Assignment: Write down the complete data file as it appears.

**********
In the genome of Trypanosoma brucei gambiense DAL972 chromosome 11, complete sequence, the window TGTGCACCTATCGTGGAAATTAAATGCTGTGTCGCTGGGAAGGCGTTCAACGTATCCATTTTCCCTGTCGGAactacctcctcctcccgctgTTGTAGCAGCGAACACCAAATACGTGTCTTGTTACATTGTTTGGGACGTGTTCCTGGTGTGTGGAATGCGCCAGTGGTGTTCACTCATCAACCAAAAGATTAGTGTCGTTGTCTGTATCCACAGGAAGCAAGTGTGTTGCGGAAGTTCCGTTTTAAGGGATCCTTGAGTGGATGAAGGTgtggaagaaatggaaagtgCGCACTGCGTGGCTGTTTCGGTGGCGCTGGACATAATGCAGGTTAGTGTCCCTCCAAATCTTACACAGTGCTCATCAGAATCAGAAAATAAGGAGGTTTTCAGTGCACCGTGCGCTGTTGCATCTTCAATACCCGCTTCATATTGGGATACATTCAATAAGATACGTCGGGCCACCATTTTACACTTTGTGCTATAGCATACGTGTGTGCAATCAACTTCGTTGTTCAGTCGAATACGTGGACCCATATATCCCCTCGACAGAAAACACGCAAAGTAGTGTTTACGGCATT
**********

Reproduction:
In the genome of Trypanosoma brucei gambiense DAL972 chromosome 11, complete sequence, the window TGTGCACCTATCGTGGAAATTAAATGCTGTGTCGCTGGGAAGGCGTTCAACGTATCCATTTTCCCTGTCGGAactacctcctcctcccgctgTTGTAGCAGCGAACACCAAATACGTGTCTTGTTACATTGTTTGGGACGTGTTCCTGGTGTGTGGAATGCGCCAGTGGTGTTCACTCATCAACCAAAAGATTAGTGTCGTTGTCTGTATCCACAGGAAGCAAGTGTGTTGCGGAAGTTCCGTTTTAAGGGATCCTTGAGTGGATGAAGGTgtggaagaaatggaaagtgCGCACTGCGTGGCTGTTTCGGTGGCGCTGGACATAATGCAGGTTAGTGTCCCTCCAAATCTTACACAGTGCTCATCAGAATCAGAAAATAAGGAGGTTTTCAGTGCACCGTGCGCTGTTGCATCTTCAATACCCGCTTCATATTGGGATACATTCAATAAGATACGTCGGGCCACCATTTTACACTTTGTGCTATAGCATACGTGTGTGCAATCAACTTCGTTGTTCAGTCGAATACGTGGACCCATATATCCCCTCGACAGAAAACACGCAAAGTAGTGTTTACGGCATT